12. Dear Fellow Modellers These peculiar shaped IJN Destroyers were inspired by German WW1 designs. The gun armament was placed above the main deck to ensure all armament would function in heavy weather. The strange focsle reminds me of a whaler? This old kit had no portholes or details on the deck houses so I embarked on a month of scratch building and photo etch extravaganza! I think Mikazuki means 'full moon' Hope you like it? Andrew
  13. Hello Shipmates Here is the Fujimi 1/700 IJN battleship Hiei with Fujimi PE set and Veteran Models turret set. I imagine it at a warm anchorage somewhere off the coast of China perhaps? Originally a battlecruiser based on the Royal Navy Lion/Tiger class. Probably these Kongo class ships were the most useful and used heavy units in the IJN. The Hiei was named after a mountain near Kyoto (which I have visited) and sunk at Guadalcanal in 1942. Been at it on and off since 2011! Andrew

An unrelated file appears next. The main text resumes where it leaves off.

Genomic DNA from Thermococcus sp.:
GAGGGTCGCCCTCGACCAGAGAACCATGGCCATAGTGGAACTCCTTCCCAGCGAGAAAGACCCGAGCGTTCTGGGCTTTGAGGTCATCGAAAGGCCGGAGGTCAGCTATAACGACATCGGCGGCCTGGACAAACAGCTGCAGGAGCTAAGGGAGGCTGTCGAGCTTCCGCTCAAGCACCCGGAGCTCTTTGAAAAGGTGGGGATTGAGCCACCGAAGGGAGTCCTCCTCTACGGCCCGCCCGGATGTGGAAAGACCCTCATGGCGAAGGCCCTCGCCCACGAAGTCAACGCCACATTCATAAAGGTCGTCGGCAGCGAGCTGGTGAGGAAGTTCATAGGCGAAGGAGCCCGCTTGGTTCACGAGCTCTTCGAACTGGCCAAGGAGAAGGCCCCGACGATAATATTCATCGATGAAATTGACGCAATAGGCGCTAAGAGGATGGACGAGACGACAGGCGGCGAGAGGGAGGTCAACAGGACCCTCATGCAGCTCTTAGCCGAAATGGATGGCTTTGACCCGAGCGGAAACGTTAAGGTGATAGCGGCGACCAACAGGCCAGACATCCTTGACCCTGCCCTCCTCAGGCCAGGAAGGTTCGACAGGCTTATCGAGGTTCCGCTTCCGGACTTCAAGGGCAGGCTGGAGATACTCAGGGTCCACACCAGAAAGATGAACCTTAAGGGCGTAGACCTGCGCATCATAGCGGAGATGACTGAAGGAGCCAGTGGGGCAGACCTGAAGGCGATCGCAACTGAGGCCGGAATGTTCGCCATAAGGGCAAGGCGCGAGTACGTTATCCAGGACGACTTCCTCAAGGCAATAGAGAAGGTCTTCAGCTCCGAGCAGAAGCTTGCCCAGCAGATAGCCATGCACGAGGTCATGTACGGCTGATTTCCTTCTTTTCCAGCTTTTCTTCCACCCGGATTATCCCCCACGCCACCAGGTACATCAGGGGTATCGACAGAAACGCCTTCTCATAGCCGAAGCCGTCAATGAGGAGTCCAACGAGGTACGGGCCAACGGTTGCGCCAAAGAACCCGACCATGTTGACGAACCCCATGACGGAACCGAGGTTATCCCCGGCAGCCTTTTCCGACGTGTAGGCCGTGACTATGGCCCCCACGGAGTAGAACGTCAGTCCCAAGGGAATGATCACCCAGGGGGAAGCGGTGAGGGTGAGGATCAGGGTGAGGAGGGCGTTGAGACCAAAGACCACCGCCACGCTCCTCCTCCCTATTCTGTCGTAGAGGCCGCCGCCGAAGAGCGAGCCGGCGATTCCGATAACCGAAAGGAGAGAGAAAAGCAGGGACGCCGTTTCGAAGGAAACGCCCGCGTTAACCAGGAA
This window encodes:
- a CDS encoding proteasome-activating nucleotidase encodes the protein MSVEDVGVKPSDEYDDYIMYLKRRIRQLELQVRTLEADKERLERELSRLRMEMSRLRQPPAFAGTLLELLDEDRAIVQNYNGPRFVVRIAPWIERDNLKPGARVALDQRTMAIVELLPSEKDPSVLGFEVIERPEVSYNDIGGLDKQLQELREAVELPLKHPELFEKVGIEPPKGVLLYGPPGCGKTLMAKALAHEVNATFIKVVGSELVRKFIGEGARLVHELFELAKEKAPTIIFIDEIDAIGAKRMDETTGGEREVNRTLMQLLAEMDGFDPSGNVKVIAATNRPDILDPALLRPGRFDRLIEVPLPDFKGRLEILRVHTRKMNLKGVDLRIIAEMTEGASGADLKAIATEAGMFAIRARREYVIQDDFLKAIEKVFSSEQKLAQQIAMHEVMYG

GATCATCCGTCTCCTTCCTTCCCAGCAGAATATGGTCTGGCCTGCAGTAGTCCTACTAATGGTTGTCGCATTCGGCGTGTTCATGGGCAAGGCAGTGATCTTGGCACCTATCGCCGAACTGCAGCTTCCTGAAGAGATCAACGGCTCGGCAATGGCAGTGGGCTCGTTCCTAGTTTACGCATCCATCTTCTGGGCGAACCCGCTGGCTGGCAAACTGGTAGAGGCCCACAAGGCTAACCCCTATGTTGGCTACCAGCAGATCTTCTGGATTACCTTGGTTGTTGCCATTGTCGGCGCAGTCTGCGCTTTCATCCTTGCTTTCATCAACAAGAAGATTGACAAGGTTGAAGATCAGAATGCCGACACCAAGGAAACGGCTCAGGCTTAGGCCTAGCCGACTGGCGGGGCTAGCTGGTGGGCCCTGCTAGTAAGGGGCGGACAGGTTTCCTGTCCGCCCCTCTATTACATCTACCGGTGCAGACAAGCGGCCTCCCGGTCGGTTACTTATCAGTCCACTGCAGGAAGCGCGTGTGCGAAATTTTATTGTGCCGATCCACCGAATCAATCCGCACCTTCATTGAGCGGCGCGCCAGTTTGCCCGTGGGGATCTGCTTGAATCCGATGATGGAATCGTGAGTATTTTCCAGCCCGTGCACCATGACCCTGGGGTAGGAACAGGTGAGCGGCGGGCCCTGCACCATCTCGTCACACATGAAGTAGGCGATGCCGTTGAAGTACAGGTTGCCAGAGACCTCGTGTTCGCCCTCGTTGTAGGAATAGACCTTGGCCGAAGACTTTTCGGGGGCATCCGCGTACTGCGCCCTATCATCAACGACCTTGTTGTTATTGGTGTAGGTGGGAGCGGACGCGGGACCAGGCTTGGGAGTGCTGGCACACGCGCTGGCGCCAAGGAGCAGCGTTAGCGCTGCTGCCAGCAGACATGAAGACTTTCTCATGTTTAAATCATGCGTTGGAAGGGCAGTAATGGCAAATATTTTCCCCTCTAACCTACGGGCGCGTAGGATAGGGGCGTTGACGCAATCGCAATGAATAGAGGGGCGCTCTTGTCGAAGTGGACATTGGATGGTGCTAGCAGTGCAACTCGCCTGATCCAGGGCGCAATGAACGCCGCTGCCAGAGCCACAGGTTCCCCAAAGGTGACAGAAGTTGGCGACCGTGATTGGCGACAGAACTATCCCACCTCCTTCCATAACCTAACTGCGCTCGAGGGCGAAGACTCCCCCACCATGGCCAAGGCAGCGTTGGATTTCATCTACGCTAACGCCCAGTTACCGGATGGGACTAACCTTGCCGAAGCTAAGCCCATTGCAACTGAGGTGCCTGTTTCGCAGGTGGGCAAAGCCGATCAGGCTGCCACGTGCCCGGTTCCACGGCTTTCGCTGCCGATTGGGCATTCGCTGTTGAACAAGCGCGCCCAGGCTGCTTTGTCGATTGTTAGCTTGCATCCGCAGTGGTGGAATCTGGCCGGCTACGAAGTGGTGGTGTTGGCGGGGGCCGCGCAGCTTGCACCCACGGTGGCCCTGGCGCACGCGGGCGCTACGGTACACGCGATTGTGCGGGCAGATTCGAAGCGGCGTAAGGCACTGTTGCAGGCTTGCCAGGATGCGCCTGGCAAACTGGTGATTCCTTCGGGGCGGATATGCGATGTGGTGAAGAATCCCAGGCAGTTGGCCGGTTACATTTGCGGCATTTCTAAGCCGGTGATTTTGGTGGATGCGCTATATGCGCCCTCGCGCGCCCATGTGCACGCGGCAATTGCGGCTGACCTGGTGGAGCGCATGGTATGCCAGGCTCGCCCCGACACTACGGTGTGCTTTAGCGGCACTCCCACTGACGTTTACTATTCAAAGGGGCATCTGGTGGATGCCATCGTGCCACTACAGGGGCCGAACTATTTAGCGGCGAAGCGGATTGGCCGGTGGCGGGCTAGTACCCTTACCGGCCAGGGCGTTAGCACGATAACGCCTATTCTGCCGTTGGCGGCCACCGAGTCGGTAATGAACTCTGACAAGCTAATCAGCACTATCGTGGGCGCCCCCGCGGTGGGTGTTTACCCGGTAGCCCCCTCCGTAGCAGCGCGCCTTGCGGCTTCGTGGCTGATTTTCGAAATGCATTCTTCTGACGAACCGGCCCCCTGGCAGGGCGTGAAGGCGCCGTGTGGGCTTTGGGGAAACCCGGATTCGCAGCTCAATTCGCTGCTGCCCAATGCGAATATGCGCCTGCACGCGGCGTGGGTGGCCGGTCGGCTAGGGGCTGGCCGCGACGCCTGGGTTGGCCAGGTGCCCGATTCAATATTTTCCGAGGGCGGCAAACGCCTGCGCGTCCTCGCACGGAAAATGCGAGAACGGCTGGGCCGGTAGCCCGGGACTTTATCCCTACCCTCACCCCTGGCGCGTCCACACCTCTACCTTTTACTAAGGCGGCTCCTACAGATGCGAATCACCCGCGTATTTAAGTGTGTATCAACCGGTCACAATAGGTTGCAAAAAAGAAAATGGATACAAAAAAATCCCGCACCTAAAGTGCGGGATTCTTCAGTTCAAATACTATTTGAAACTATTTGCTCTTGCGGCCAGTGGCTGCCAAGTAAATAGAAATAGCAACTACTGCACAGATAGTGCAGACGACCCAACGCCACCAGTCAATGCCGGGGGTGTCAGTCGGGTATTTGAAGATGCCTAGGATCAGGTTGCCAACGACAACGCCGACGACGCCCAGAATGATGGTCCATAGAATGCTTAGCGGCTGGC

14. Hello, I'm presenting my Special Hobby's A5M4 Claude in 1:32 scale - model represents the machine from Soryu carrier, pilot PO1/c Matsuo Hagiri, summer 1939. The kit contains numerous resin and PE parts, so I did not use any other aftermarkets. Painting was done using Mr. Hobby Super Metallic metalizers and acrylics. Hope you enjoy!
  15. Hi All, This is my first post on here after lurking for a long time. Here is my most recent kit i finished. This is the Tamiya A6M5 in 1/72. The kits is completely OTB. Painted with Alclad II and Vallejo Model Air paints. Used the kit decals for 652 Kokutai from the Junyo carrier. Hopefully I have done the kit justice as its just a well layed out kit. Enjoy Jason
  16. IJN Submarine I53. 1:72